Sitting with other caregivers at our monthly LBD Caregivers’ Support Group, I’m always struck by how stressful one aspect of LBD can be for us caregivers. That is the inconsistency, fluctuations and wide variety of the many LBD symptoms. There is a sense among us that we wake up each morning never knowing what we may encounter. This distinctive feature of LBD heightens caregiver stress.
As in Parkinson’s Disease, Lewy Body Dementia affects the entire Autonomic Nervous System (ANS). And yet, people often only focus on the word “dementia” and are blindsided by all other possible symptoms that can be caused by a disruption of the ANS. It is useful for caregivers to learn what that actually means; an explanation that is too often missing during a neurological consultation.
A quick overview of what the ANS controls sheds some light on how pervasive the LBD symptoms can be and why no two people with this illness are alike. The ANS controls all the things our bodies do largely unconsciously. This includes respiration, heart rate, blood pressure, digestion, body temperature, urination and defecation, monitoring blood sugar, oxygen levels, salivation and sweat glands, to name just a few. It is much more complex than this list can convey, but even knowing this can help caregivers regulate their own stress levels. Otherwise, I have seen caregivers, and experienced myself, feeling overwhelmed or panicky over the sudden appearance of a seemingly new symptom.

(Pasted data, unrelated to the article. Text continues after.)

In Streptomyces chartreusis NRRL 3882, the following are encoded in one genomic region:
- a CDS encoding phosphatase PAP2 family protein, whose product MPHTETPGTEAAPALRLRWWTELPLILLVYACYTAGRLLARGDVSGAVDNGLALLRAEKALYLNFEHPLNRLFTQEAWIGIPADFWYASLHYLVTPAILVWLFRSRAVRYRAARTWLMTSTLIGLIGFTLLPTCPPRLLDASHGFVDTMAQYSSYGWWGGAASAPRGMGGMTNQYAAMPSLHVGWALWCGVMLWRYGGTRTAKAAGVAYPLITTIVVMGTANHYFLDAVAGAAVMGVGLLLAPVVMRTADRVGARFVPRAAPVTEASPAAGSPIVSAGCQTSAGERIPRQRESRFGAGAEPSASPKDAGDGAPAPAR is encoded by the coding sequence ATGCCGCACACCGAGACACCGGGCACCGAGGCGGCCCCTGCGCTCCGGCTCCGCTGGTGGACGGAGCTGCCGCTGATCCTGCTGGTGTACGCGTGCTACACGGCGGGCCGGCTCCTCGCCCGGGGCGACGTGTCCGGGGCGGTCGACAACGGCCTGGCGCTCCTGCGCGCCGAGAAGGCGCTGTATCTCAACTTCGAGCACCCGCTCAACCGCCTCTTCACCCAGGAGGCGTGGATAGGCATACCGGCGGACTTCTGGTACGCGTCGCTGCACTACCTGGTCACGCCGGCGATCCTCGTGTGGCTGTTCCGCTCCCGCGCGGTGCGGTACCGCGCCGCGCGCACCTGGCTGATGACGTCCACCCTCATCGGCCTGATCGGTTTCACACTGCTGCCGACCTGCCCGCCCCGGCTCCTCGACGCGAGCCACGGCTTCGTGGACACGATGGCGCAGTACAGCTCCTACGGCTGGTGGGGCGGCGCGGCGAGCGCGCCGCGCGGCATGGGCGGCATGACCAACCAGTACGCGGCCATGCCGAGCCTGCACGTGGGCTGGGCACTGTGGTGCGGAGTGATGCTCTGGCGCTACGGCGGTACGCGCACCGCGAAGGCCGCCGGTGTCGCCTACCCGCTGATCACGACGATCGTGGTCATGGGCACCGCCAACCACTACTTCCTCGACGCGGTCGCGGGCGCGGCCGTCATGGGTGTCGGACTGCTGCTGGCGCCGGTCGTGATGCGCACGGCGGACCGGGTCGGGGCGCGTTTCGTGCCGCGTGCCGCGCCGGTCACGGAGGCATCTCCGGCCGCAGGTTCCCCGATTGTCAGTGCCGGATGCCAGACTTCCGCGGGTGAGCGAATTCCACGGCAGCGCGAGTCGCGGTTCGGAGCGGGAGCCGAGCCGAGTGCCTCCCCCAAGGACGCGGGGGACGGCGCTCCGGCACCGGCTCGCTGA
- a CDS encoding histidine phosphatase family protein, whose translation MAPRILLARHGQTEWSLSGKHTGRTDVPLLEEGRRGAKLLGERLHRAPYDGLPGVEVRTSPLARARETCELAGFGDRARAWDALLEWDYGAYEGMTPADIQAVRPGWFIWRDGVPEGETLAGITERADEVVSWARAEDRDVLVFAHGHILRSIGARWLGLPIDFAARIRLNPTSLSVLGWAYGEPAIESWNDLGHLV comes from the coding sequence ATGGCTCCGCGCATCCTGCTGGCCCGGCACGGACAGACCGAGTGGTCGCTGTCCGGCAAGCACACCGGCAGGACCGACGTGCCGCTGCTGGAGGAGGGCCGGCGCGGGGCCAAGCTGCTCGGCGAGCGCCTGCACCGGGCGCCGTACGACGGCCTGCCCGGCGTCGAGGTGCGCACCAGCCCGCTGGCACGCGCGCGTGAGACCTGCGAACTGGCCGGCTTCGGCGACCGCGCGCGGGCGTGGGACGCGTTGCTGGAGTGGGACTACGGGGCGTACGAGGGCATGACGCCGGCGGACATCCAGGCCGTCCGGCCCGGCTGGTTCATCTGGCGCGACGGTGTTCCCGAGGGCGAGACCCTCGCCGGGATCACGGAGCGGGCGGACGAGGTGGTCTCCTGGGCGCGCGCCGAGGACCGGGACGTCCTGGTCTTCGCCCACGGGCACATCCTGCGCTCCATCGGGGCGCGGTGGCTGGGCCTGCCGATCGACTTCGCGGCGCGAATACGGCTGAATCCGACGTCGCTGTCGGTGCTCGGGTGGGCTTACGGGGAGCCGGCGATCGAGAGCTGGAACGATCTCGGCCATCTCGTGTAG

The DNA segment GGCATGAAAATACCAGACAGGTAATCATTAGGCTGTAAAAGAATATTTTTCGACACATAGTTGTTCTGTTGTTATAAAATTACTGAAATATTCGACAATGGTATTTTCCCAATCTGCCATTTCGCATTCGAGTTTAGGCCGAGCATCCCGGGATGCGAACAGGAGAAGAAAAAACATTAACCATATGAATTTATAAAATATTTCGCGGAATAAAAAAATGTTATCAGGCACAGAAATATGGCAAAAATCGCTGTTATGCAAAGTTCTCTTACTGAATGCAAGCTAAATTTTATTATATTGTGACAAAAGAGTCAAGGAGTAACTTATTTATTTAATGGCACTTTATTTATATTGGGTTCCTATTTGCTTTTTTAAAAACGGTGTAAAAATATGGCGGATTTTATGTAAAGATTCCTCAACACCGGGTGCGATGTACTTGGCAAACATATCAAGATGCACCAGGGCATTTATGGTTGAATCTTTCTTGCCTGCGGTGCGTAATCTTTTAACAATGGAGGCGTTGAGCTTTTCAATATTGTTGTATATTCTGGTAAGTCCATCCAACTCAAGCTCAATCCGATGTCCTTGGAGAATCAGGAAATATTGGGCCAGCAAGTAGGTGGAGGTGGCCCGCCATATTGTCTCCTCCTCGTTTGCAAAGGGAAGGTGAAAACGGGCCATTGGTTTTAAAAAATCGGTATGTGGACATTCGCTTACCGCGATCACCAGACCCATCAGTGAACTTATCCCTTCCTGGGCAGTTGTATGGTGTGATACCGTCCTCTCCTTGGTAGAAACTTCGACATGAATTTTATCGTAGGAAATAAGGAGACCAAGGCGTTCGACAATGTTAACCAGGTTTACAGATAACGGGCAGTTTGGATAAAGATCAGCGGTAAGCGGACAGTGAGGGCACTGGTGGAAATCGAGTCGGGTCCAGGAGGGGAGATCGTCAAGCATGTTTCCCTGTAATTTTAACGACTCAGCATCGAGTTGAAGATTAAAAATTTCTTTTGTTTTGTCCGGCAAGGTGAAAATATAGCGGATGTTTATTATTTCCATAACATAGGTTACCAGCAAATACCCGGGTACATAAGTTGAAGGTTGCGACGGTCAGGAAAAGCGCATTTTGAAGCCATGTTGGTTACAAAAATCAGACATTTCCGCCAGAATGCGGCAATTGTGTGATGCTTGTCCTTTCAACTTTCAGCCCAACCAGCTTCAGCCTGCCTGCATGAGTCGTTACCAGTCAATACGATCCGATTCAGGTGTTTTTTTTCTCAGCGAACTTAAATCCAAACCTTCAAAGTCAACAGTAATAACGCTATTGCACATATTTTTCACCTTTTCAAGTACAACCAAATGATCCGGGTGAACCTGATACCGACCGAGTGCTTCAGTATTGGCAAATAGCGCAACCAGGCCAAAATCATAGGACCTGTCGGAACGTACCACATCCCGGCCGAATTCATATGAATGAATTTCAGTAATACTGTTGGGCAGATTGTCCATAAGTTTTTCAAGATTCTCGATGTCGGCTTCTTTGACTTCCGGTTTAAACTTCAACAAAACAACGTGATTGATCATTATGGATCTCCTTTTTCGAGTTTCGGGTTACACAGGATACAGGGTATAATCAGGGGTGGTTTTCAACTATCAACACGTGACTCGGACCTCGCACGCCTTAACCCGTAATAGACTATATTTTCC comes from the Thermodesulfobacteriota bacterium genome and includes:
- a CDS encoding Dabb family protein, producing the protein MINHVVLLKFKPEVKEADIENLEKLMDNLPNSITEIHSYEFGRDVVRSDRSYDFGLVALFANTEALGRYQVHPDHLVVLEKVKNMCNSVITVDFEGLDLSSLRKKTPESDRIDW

Knowing that symptoms come and go is important. Knowing that the sudden onset of a “new” symptom (such as constipation, or low blood pressure or bouts of feeling very hot or cold) is an effect of a disrupted ANS can allow the caregiver time and space to take a deep breath, to step back and to not panic. This then can lead her to calm explanations when talking to the person with Lewy. When, after a short walk around the block, my husband asks anxiously, “why am I SO hot?” Before I understood the ANS, I might have felt frightened or worried that he was getting a fever. Now, while I still check for fever, I calmly say, “it’s Lewy, honey. Nothing to worry about. You’ll feel better soon.” And he does.
The Lewy Body Dementia Resource Center offers a variety of information on symptoms, diagnoses, treatment, and management of Lewy Body Dementia. Our goal is to help relieve some of the burden that caregivers carry, offering resources that aid in coping with this disease. Our helpline is available 12 hours a day, 7 days a week, so give us a call for support and more information on Lewy Body Dementia: 516-218-2026